The other day, my friend Shelly posted some pictures on Facebook of a loaf of whole wheat bread that she’d baked — it looked so tantalizingly delicious that I immediately went to the store to purchase the ingredients I’d need to make it. (By the way, Shelly has a great cooking and crafting blog — check it out here!). She used King Arthur Flour’s Classic 100% Whole Wheat Bread recipe. As I’ve mentioned, baking yeast breads unnerves me, but thanks to Shelly’s patient answering of my questions, this attempt was a success! The resulting bread was moist and had a slightly nutty flavor with just the right touch of sweetness. Although we are a wheat bread household, I often feel that store-bought wheat bread tastes a bit sandpapery and bitter. I’m not going to lie and say that this wheat bread trumps white bread in terms of taste (yes, I know some people genuinely prefer the taste of wheat bread, but I’m not one of those people!), but it is pretty darn delicious. I think I may bake up additional loaves and freeze them for sandwich- and toast-making purposes. I love the idea of the kids eating homemade bread.
Anyway, this really is pretty easy to do. Although the dough has to rise twice, the hands-on time is only 20 minutes, and I feel that the recipe is pretty foolproof as far as yeast recipes go. So, thank you, Shelly, for posting the pictures and the recipe, and for guiding me through the process! 🙂
Makes 9×5 loaf
- 1 to 1 1/4 cups lukewarm water (use the greater amount in winter or in a dry climate; the lesser amount in summer or a humid climate)*
- 1/4 cup vegetable oil
- 1/4 cup honey, molasses, or maple syrup (I used honey)
- 3 1/2 cups King Arthur Premium 100% Whole Wheat Flour
- 2 1/2 teaspoons instant yeast or 1 packet active dry yeast (I used a packet of dry yeast)**
- 1/4 cupnonfat dried milk
- 1 1/4 teaspoons salt
- OPTIONAL: 1/4 cup orange juice***
*I used 1 1/4 cups of water.
**If using dry yeast, follow the instructions on the packet of dry yeast to dissolve the yeast, and subtract that amount of water from the water called for in the recipe. For example, my packet of dry yeast said to dissolve in 1/4 cup of warm water, so I reduced the rest of the liquid used in the recipe to 1 cup.
***The King Arthur Flour recipe said that replace 1/4 cup of the water called for in the recipe with orange juice would disguise the slight bitterness of whole wheat bread. I was skeptical, but boy, did it work wonders! The bread wasn’t bitter, nor did the OJ impart an unwanted orange flavor. Score! So, I ended up using 3/4 cup of water and 1/4 cup of orange juice for the “main” recipe (and used an additional 1/4 cup of water to dissolve the yeast, resulting in 1 and 1/4 cups of total liquid uised). I combined the 1/4 cup of OJ and 3/4 cup of water, then microwaved until lukewarm.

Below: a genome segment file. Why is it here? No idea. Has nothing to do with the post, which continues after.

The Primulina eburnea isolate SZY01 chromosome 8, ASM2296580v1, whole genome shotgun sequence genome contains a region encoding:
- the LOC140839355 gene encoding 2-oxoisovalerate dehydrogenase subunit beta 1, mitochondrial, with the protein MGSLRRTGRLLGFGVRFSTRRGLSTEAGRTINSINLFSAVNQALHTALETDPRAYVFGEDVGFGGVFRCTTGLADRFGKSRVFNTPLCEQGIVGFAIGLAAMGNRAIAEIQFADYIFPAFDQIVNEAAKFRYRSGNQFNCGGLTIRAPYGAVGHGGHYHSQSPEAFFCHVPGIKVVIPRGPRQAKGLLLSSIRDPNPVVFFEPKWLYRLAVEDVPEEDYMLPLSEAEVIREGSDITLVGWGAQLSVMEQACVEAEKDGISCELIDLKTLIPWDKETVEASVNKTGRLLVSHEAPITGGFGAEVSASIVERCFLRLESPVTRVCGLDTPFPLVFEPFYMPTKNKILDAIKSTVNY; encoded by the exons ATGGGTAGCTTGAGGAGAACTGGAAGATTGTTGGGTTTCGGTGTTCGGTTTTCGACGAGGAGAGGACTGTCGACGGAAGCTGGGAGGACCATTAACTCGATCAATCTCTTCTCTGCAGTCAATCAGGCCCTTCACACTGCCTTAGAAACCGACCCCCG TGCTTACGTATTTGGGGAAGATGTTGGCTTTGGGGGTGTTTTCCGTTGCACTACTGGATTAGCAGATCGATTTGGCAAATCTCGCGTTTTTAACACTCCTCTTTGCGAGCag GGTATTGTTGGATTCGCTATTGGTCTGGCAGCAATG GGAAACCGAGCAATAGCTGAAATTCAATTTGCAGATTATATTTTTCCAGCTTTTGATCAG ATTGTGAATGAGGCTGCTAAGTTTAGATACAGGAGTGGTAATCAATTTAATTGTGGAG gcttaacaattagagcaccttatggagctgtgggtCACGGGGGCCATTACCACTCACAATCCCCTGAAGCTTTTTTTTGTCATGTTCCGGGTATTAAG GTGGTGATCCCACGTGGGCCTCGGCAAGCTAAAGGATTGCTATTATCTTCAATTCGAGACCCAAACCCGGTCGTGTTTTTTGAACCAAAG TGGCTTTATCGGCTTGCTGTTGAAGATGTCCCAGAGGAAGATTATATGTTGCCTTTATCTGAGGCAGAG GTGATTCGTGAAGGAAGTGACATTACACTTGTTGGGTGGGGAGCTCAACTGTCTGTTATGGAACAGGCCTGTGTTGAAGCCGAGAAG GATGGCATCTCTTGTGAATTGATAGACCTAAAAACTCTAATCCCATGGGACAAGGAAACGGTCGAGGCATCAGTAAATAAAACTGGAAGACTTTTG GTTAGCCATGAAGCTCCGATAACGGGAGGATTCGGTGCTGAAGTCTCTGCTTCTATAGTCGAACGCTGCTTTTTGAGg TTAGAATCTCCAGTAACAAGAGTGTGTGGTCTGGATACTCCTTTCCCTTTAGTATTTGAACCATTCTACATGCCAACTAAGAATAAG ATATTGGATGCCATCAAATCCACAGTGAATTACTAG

In a large bowl, combine all of the ingredients (if using dry yeast, pour the yeast and water mixture into the bowl after the required dissolving time has passed; usually 10 minutes).
Transfer the dough to a lightly greased surface, oil your hands, and knead it for 6 to 8 minutes, or until it begins to become smooth and supple. At this point, the dough should be soft, yet still firm enough to knead. Adjust its consistency with additional water or flour, if necessary. (Let me just tell you that this is quite the arm workout! And my arms are pretty strong, too. Whew!)
Transfer the dough to a lightly greased bowl or large measuring cup, cover it, and allow the dough to rise until puffy though not necessarily doubled in bulk, about 1 to 2 hours, depending on the warmth of your kitchen. I used Shelly’s handy tip of warming the oven for a few minutes on its lowest temperature setting, turning the oven off, then letting the dough rise in there. I let it sit for two hours, and it didn’t nearly double in size, so don’t panic if the dough doesn’t increase in bulk substantially.
Transfer the dough to a lightly oiled work surface and shape it into an 8″ log. Place the log in a lightly greased 8 1/2″ x 4 1/2″ loaf pan, cover the pan loosely with lightly greased plastic wrap, and allow the bread to rise for about 1 to 2 hours, or until the center has crowned about one inch above the rim of the pan. My bread pan is pretty deep, and the dough didn’t even rise to the very top of the rim, but the bread still turned out well. So, if yours doesn’t go one inch above the rim, don’t despair.
Bake the bread for 35 to 40 minutes, tenting it lightly with aluminum foil after 20 minutes to prevent over-browning. The recipe notes that the finished loaf will register 190°F on an instant-read thermometer inserted into the center. I don’t have an instant-read thermometer (unbelievable, I know!); I just took the bread out at 40 minutes, and it was great. Next time I might take it out somewhere between 35 and 38, just to see if it’s even moister.
Remove the bread from the oven, and turn it out of the pan onto a rack to cool. If desired, rub the crust with a stick of butter; this will yield a soft, flavorful crust. (Oh, please do this — it gives the crust a nice sheen, too!)
Tomorrow morning, I’m going to cut a thick slice of this for myself, toast it and slather it with Nutella for a morning treat. Mmmmm!